How to take son off deed house of a parent with dementia?

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Son came in from CA promise to care for her if she gave him the house when she dies. Made it 1 yr and has maxed all cards and made new ones that were maxed in 30 days took off got new car , went back to CA ..... all bills are here , set income .

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Maggie, I wasn't aware of those IL laws; I learned something new about credit card debt!
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Garden artist, great catch. I spoke from the perspective of an IL resident. State laws apply. Thank you for straightening it out.
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I also would appreciate some clarification, as Windy requests.

But, addressing only the deed issue and if I'm understanding correctly, this is how I see it:

1. The message and answers features don't seem to be enabled in your profile, so it's difficult without doing a more extensive search to get information on your background. I do remember your screen name though.

Your profile does state you're caring for a friend. Is this the friend who appears to have been exploited?

2. If so, what role are you playing for her? Do you have any POAs or authority to act on her behalf? I ask this because of your statement that you "need to get her son off the house it is fixed Who ever dies the other one gets the home quick claim and forget the other kids".

You also refer to the individual as "son", not your brother. This makes me wonder if you're a family member.

It's important to understand if you're a member of this family or an independent caregiver. It could make a difference in how the police perceive and respond to your allegations.

3. If you're a friend or caregiver, I think the family needs to be involved, ASAP. Beyond a compassionate concern, I'm not sure if you have any standing at all to become involved or take action, absent the requisite POAs.

4. If you're a family member, you have a different perspective in that yours and your sibling's potential inheritance has potentially been compromised.

5. You write that the parent has dementia. Did she have it, and was it diagnosed by a medical professional, at the time she executed the Quit Claim Deed?

If so, it's my understanding the deed might not be valid unless there were extenuating circumstances and someone with authority executed it on her behalf. Either way, I question whether the deed is in fact valid, but that doesn't mean that the "son" won't think it is, or that it won't cause problems after this woman's death.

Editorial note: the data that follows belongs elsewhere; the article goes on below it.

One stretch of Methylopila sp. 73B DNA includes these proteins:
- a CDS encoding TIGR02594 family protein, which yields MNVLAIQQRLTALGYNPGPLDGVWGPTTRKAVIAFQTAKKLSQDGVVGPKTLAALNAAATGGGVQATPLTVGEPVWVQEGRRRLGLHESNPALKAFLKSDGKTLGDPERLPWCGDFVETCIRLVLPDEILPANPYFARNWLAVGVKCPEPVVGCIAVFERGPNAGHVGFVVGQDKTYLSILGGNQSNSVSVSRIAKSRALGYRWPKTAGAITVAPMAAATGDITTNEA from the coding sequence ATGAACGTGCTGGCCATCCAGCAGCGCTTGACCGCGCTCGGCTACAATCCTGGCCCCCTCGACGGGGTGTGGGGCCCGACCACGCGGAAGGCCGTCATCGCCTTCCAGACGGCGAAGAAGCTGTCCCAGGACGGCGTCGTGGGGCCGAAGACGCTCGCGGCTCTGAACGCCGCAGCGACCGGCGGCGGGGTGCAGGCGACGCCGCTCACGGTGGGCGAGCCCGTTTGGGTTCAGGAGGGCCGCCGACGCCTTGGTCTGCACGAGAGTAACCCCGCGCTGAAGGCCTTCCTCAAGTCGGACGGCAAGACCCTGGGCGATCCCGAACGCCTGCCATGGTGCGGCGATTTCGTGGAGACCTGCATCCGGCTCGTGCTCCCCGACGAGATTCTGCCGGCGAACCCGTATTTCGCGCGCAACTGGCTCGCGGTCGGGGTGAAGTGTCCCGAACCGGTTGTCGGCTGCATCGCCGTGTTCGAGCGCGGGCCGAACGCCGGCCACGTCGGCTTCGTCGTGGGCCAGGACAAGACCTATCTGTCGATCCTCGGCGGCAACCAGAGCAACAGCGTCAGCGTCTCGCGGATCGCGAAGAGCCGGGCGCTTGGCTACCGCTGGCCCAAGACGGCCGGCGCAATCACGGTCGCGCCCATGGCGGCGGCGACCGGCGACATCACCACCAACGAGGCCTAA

6. Assuming an invalid deed was executed, you're getting into areas of possible coercion, fraud or attempted fraud, and possibly a clouded title. This is beyond anything I've been involved with, and you'll likely need legal counsel to determine how to reverse or invalidate the deed. This is also a law enforcement issue.

7. As to the credit cards, I'm confused how new ones could be obtained, if they were obtained in the parent's name. Again, if she was diagnosed as having dementia, and was tricked into ordering them, fraud is again an issue.

And who, if anyone, made payments on the cards during this year long period? You wrote "set income" - is that the parent or the son? Have any of the credit card accounts become delinquent, and have the credit card companies begun action, such as demands, threats of lawsuit?

8. Follow Maggie's advice and immediately place fraud alerts on this woman's credit files, IF you have her SS number and assuming you are a relative. Otherwise, even though it's necessary, I'm not sure you have the authority.

Typically calling one of the credit reporting agencies is enough; they notify the other 2 which will also place alerts. (I do this every 90 days to protect our credit and stop unwanted financial solicitations.)

I call Equifax (800-525-6285). In the past the other two have tried to charge to place fraud alerts; Equifax doesn't, or at least it didn't the last time I placed alerts.

Not to challenge Maggie as she has good advice, but I'm not sure the debt is extinguished when the woman passes, and I doubt this would happen if there in fact was fraud involved.

And in the meantime, the credit card companies could sue her.


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Protect the house. Do whatever you must to get that straightened out. Frankly, it may not be easy. Pay minimum payments on the credit cards if you can. That debt will disappear when mom passes.

If you don't have POA for mom, get that done. Put a credit lock on her credit reports so he can't CONTINUE the bleeding. If he signed mom's name to credit card purchases, or signed his own and wasn't authorized to do do, file a police report and see if you can prosecute him. If mom is able to "press charges" I doubt the credit card companies will hold her liable.

Do not delay.
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Can you show the police transaction records showing that the son has been stealing and taking financial advantage of this lady? What is your relationship with her?
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Senior Protective services is a joke !!!!! They are a bunch of over paid pencil pushers told me consolidate bills and do what I can...... I need to get her son off the house it is fixed Who ever dies the other one gets the home quick claim and forget the other kids
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It's not very clear exactly who has done what to who but it sounds as though this is some sort of theft, embezzlement or something, taking advantage of a dementia person. The police should be notified as well as senior protective services if applicable. More detailed info would be helpful.
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